The only part of Louise that is neither dead nor dying, then, is the thin layer of skin cells at the apex of the dermis which meets the epidermis, a layer that can’t feel the narrator, nor be felt by them, but which becomes visible to them in the glow of wet skin, because as water is absorbed by the pores of the skin it makes it reflective, and its reflectiveness the light bounces in and out of the surface of the skin. The water is what enables Louise to appear in the fullness of her life, and Louise, in turn, refers to the narrator themselves as this water: “You are a pool of clear water where the light plays.” (85)

Barbed Wire?

“The naked eye. How many times have I enjoyed you with my lascivious naked eye. I have seen you unclothed, bent to wash, the curve of your back, the concurve of your belly. I have had you beneath me for examination, seen the scars between your thighs where you fell on barbed wire. You look as if an animal has clawed you, run its steel nails through your skin, leaving harsh marks of ownership” (Winterson 117).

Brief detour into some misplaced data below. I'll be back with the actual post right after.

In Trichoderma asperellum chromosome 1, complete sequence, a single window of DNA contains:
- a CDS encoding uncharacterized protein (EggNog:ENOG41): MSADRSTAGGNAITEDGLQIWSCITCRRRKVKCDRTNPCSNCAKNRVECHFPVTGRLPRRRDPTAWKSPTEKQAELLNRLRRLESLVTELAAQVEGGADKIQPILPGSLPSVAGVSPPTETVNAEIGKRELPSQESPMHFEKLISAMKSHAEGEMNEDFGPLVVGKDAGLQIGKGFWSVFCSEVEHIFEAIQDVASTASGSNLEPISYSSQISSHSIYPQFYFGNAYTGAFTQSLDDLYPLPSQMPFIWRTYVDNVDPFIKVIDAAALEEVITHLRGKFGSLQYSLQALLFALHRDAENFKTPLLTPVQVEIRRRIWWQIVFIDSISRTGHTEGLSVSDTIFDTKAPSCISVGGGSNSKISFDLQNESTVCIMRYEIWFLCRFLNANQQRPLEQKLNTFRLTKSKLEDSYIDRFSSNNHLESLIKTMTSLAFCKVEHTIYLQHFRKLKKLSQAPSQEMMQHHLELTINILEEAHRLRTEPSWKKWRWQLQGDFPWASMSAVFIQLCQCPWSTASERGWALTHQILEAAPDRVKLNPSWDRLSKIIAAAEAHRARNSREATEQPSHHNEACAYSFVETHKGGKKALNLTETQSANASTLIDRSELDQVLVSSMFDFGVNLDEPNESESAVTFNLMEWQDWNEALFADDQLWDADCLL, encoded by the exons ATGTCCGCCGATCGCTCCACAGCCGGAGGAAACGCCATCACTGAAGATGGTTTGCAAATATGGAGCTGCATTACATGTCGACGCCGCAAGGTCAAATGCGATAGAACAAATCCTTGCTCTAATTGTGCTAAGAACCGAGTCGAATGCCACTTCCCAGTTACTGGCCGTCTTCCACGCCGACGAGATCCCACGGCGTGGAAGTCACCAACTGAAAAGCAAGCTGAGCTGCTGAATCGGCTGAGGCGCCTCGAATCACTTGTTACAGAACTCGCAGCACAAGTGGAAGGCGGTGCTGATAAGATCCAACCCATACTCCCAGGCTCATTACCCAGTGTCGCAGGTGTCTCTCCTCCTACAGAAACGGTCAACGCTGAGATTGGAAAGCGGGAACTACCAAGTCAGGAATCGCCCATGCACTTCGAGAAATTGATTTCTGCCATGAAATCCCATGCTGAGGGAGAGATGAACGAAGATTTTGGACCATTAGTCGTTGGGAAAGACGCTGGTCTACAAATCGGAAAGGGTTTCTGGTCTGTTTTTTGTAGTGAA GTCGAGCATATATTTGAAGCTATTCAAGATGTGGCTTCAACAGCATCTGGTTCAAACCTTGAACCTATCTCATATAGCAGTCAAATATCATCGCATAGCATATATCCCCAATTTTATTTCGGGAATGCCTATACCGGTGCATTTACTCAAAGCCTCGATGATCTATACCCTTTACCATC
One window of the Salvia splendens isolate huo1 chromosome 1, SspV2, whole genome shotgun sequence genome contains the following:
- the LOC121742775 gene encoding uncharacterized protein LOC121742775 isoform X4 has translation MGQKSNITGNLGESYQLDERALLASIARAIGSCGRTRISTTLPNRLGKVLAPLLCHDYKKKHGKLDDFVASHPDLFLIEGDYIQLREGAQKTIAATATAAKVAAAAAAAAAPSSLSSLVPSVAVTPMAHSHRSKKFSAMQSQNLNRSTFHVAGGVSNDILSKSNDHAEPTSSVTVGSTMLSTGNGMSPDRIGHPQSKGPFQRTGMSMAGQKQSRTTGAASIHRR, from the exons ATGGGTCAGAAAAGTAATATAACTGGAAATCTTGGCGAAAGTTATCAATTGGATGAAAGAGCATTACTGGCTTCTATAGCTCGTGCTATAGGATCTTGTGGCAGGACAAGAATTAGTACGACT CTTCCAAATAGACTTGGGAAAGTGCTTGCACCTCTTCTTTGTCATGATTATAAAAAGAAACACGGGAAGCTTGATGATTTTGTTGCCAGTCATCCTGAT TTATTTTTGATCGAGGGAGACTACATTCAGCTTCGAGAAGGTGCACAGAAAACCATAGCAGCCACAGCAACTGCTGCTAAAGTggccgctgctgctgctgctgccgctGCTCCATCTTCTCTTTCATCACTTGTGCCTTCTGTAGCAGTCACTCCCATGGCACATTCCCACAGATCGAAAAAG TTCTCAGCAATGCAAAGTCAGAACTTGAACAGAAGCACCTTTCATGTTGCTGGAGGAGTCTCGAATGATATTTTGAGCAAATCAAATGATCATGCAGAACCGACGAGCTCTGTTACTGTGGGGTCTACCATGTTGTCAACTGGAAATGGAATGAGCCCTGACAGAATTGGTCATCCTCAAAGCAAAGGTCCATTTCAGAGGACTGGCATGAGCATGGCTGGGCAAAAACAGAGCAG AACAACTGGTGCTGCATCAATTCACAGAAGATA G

Jeannette Winterson writes in Written on the Body about the Narrator’s love for Louise and eventually, the Narrator becomes obsessed with Louise to the point of medically describing Louise and her body. The Narrator mentions the scars on Louise’s thighs from where she “fell on barbed wire” (Winterson 117), which she may actually have done. However, this brief anecdote sounds as though it may be referring to another circumstance: perhaps the Narrator has found a poetic way to describe the way their fingers grab Louise. The Narrator may well be describing their own nails scratching Louise, claiming that she fell on barbed wire to disguise the true nature of the situation. The “harsh marks of ownership” (Winterson 117) may be the Narrator’s nail marks on Louise’s legs as they have sex. This example of the Narrator describing one situation under the guise of another shows their tendency to avoid taking full ownership for their actions. Throughout the second half of the novel, starting at the point where the Narrator makes Louise get back with Elgin and the Narrator moves away from the couple, the Narrator refuses to accept any responsibility for the loss of Louise. The Narrator mentions, once, that they “should have trusted [Louise] but [they] lost [their] nerve” (Winterson 187), but this is not admission of fault. The Narrator should have allowed Louise to make her own decision about where to go and who she wanted to be with, but they prevented her from doing so. The deep marks on Louise’s thighs may or may not have been caused by barbed wire, but either way, the Narrator is unable to admit fault or responsibility for any part of Louise’s body and, by extension, cannot admit fault for the loss of her entire body and soul.